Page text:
That summer, she had a student who was obsessed with the order of adjectives. A soldier in the South Vietnamese army, he had been taken prisoner when Saigon fell. He wanted to know why the order could not be altered. The sweltering city streets shook with rockets and helicopters. The city sweltering streets. On the dusty brown field of the chalkboard, she wrote: The mother took warm homemade bread from the oven. City is essential to streets as homemade is essential to bread . He copied this down, but he wanted to know if his brothers were lost before older, if he worked security at a twenty-story modern downtown bank or downtown twenty-story modern. When he first arrived, he did not know enough English to order a sandwich. He asked her to explain each part of Lovely big rectangular old red English Catholic leather Bible. Evaluation before size. Age before color. Nationality before religion. Time before length. Adding and, one could determine if two adjectives were equal. After Saigon fell, he had survived nine long years of torture. Nine and long. He knew no other way to say this.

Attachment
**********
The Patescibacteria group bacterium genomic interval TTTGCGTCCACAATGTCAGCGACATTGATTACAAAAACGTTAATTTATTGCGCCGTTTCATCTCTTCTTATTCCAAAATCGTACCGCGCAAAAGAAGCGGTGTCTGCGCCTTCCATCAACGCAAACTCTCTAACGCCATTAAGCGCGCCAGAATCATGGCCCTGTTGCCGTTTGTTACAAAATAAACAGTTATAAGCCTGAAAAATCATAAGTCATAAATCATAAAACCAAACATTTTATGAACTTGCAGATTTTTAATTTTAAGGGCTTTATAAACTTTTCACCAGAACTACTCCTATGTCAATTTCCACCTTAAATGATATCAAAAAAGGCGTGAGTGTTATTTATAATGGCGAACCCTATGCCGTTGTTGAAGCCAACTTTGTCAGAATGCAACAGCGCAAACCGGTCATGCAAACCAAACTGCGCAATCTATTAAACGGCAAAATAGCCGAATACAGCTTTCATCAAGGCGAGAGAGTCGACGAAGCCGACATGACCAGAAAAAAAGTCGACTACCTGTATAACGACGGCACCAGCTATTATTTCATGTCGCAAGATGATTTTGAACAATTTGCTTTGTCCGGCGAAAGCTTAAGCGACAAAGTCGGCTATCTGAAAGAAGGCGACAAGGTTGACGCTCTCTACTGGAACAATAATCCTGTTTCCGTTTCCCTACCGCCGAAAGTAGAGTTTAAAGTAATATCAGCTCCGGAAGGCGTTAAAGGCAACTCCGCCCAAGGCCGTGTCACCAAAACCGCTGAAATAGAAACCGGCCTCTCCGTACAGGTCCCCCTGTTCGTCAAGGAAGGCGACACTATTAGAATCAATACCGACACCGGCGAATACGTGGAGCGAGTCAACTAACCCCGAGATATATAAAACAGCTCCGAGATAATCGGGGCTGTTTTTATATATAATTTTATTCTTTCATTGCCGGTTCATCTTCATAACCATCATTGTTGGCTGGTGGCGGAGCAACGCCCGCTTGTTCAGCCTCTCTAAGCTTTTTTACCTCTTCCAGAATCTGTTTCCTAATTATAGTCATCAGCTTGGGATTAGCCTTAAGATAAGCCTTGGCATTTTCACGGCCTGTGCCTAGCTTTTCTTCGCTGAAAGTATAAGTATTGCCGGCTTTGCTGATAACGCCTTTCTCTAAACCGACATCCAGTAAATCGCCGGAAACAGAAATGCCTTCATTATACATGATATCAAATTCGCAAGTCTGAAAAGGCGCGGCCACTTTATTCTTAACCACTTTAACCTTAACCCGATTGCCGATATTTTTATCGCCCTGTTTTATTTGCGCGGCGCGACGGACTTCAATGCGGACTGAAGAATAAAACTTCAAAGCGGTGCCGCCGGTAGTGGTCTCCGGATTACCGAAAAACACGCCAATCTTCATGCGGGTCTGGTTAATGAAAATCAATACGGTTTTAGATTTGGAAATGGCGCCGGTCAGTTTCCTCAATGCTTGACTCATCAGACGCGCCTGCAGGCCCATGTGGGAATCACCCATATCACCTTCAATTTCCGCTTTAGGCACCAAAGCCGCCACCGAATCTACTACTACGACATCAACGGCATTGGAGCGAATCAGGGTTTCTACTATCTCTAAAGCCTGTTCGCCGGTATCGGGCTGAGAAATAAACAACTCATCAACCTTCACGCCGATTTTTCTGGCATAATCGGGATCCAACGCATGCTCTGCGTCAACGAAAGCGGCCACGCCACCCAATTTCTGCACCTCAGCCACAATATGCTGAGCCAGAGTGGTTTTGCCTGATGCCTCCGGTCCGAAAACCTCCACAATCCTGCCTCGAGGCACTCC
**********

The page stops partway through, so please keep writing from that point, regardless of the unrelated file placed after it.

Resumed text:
If the liver is the source of blood: if the liver is the source
of life: if the people live with blood, visceral, on the sidewalks; the news
ticker divining Police Kill: the news ticker divining Supporters Shout;
if the people mow the bright green golf-course grass
of battlefields: Pea Ridge, Antietam: dust the sky with flags
and mow the grass, and the liver blinks toxic as a neon sign,
and the men move the pegs in the stock market
and the men water the grass; and Hate and Hate; and the men
say, Let the President; and the people say, Compassion; and the liver
reveals its dark deities on the walls of buildings;
its ancient symbols; and the liver reveals the people’s bodies
coursing strange bloods; and the men lean in closer to observe
how their pockets fill; and the liver shines like the knife
that opens it; the liver shines like a safe word on a tongue;
and someone says, It’s all consensual. And someone says, Help.